Between the two Queens, Elizabeth I & Elizabeth II, are bracketed Britain’s age of Empire.

The one witnessed the birth of the American colonies and the first embassy to the court of the Mughal king of India; the other presided over the disintegration of Empire, with Barbados being the latest to declare itself a republic.

During the latter’s reign, I saw Prince Phillip lower the Union Jack in her name when Kenya became independent in 1963, and her son Prince Charles – now King Charles III – confer an MBE on me: with quiet irony, I seemed to have slipped from the ecstatic joy of independence to membership of the Empire.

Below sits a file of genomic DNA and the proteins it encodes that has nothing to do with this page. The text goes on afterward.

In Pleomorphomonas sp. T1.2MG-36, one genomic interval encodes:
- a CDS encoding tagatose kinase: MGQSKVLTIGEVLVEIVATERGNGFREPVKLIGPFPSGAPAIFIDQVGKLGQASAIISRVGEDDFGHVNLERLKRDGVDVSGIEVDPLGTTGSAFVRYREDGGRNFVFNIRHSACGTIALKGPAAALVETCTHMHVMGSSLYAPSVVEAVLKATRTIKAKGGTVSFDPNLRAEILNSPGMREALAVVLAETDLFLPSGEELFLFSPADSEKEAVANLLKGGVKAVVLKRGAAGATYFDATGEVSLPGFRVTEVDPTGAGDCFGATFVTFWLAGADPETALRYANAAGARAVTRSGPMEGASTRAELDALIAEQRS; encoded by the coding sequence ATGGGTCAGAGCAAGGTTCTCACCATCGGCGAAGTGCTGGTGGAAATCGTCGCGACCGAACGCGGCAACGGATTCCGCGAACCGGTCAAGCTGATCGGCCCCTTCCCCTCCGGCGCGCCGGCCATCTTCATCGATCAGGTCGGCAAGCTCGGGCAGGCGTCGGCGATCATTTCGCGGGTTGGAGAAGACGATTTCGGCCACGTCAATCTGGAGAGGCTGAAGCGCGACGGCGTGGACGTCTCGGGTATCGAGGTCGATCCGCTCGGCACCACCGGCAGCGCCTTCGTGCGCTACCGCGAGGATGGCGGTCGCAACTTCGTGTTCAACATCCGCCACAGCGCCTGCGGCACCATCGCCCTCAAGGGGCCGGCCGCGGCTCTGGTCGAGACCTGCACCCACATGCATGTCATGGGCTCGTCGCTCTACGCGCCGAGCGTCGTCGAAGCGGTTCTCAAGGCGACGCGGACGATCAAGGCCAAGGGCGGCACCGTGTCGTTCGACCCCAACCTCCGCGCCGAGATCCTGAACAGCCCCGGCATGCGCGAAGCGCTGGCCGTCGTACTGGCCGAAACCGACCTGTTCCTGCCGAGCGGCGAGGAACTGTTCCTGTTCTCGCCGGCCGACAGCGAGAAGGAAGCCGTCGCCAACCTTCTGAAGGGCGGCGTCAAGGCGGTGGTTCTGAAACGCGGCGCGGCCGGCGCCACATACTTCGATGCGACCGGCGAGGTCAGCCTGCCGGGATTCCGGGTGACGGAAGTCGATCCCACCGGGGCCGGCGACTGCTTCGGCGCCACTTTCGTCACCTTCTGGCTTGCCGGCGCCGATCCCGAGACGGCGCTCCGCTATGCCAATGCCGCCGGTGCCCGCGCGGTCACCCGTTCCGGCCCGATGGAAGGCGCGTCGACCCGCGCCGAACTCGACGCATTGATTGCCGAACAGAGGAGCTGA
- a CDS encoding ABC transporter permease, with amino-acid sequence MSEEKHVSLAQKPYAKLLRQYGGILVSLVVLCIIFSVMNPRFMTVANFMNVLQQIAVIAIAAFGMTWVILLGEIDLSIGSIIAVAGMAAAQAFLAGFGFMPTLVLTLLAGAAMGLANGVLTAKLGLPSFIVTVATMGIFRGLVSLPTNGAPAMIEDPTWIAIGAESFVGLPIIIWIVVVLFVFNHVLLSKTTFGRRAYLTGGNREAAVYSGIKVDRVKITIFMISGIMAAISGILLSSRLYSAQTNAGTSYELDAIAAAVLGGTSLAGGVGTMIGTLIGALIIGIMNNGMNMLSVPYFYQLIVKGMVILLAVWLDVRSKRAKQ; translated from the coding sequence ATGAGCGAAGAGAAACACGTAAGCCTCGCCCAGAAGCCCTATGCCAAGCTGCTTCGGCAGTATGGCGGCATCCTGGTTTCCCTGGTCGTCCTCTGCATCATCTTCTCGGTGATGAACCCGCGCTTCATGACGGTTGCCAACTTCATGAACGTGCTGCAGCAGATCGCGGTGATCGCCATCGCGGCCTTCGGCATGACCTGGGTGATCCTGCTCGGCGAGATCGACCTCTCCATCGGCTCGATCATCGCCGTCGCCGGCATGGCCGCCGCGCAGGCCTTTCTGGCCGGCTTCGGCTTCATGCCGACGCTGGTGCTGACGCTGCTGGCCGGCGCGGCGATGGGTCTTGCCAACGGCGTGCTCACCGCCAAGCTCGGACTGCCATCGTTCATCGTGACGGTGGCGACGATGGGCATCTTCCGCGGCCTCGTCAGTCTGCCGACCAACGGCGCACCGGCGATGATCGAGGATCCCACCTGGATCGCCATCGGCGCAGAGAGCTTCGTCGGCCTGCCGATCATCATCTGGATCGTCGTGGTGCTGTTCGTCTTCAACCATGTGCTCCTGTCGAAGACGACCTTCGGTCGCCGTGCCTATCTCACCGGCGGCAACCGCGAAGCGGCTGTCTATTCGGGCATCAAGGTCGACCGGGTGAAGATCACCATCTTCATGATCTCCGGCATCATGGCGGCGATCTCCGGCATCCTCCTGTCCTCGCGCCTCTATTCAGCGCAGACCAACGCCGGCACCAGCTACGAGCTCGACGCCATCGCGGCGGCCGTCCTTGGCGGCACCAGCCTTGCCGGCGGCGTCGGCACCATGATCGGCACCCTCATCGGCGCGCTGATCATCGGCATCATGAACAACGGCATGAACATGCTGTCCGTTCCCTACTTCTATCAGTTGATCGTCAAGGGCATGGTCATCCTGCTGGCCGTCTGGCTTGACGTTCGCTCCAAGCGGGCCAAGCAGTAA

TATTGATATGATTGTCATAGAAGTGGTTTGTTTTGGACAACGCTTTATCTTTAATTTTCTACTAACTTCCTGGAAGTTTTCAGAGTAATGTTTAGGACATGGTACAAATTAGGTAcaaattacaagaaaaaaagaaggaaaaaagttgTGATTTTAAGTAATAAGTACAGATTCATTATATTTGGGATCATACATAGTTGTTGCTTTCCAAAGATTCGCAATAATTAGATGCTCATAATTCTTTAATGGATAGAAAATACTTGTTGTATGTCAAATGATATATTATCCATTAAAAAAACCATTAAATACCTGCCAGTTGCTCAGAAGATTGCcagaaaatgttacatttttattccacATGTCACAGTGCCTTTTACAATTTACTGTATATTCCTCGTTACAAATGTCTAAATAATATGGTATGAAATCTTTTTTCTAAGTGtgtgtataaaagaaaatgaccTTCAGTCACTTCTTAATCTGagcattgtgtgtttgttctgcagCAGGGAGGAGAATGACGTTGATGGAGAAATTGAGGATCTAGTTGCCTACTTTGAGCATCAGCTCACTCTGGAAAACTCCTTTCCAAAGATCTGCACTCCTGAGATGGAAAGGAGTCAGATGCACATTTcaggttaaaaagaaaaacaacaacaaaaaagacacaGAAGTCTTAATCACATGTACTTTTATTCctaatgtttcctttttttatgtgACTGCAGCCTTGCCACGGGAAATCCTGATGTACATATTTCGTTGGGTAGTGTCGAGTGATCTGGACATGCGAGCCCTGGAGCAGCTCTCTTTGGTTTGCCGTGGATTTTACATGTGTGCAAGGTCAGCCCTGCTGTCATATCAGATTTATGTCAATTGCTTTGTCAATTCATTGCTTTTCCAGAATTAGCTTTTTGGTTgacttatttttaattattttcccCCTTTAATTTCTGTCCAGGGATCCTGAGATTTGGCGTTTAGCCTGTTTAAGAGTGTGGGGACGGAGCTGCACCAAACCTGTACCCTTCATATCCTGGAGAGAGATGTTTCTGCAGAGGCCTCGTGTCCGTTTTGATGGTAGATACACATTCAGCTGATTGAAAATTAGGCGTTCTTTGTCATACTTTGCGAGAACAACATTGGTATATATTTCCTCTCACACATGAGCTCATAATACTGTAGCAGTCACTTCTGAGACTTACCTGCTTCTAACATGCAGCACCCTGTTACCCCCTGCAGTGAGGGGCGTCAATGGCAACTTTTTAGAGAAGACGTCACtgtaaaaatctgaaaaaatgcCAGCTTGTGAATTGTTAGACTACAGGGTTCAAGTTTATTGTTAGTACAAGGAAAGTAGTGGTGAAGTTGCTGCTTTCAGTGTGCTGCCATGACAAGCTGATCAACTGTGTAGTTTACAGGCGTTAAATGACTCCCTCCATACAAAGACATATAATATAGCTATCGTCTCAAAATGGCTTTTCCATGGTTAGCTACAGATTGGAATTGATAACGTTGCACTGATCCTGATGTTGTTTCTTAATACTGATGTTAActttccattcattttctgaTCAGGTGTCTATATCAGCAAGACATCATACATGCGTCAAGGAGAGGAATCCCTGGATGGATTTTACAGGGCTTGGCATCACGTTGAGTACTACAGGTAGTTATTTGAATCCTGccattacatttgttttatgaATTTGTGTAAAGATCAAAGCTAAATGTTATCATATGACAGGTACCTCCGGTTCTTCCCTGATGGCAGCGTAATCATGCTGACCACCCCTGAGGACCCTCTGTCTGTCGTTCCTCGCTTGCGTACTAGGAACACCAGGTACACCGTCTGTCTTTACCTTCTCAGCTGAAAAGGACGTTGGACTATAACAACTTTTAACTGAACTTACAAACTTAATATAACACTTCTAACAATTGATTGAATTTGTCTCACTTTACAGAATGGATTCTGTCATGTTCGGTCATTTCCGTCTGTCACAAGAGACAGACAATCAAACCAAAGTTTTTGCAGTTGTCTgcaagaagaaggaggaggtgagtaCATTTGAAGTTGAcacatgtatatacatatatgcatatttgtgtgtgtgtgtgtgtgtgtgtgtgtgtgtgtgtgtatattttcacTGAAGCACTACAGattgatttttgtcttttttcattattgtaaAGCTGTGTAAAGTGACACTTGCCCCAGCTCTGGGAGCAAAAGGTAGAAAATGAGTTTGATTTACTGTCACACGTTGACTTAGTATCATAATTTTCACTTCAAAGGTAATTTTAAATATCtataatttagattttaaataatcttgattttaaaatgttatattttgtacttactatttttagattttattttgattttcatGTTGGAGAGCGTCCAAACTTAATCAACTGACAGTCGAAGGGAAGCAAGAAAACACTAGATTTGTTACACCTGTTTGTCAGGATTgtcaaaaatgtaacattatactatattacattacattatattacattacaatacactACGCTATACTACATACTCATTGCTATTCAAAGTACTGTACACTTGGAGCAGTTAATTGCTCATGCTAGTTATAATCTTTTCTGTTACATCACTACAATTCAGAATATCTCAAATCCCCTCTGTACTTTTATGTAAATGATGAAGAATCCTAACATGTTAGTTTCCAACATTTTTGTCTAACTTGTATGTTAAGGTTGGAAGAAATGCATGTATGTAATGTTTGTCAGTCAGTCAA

Does this echo Elizabeth II’s reign – moving with steady fortitude from anti-imperial ferment to post-colonial acceptance of new realities? She defined a certain kind of national British character, which in-itself was a product of the height of Empire: duty.

What will the new, Carolean, age bring as the country stands bereft of Empire and isolated from Europe? What new face of duty will King Charles III forge, providing hope and echoing our ambitions?